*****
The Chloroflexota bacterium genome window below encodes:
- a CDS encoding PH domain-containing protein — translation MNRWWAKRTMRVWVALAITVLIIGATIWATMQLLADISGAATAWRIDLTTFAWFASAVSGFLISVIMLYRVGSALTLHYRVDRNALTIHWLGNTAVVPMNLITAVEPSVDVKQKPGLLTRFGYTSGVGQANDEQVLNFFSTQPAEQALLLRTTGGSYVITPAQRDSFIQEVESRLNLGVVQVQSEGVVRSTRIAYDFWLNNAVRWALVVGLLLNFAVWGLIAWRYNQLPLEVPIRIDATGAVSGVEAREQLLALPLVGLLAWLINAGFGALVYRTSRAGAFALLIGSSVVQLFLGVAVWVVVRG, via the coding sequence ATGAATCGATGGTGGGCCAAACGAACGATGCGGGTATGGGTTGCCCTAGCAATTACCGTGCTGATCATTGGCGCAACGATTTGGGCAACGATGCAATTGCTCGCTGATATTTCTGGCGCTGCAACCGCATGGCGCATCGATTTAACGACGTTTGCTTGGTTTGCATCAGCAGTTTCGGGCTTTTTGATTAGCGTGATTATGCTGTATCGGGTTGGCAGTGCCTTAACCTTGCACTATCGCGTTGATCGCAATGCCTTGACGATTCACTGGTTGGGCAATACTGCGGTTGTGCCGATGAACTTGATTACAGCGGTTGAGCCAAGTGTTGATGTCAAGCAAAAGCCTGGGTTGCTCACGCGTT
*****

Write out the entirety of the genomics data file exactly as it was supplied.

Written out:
The Chloroflexota bacterium genome window below encodes:
- a CDS encoding PH domain-containing protein — translation MNRWWAKRTMRVWVALAITVLIIGATIWATMQLLADISGAATAWRIDLTTFAWFASAVSGFLISVIMLYRVGSALTLHYRVDRNALTIHWLGNTAVVPMNLITAVEPSVDVKQKPGLLTRFGYTSGVGQANDEQVLNFFSTQPAEQALLLRTTGGSYVITPAQRDSFIQEVESRLNLGVVQVQSEGVVRSTRIAYDFWLNNAVRWALVVGLLLNFAVWGLIAWRYNQLPLEVPIRIDATGAVSGVEAREQLLALPLVGLLAWLINAGFGALVYRTSRAGAFALLIGSSVVQLFLGVAVWVVVRG, via the coding sequence ATGAATCGATGGTGGGCCAAACGAACGATGCGGGTATGGGTTGCCCTAGCAATTACCGTGCTGATCATTGGCGCAACGATTTGGGCAACGATGCAATTGCTCGCTGATATTTCTGGCGCTGCAACCGCATGGCGCATCGATTTAACGACGTTTGCTTGGTTTGCATCAGCAGTTTCGGGCTTTTTGATTAGCGTGATTATGCTGTATCGGGTTGGCAGTGCCTTAACCTTGCACTATCGCGTTGATCGCAATGCCTTGACGATTCACTGGTTGGGCAATACTGCGGTTGTGCCGATGAACTTGATTACAGCGGTTGAGCCAAGTGTTGATGTCAAGCAAAAGCCTGGGTTGCTCACGCGTT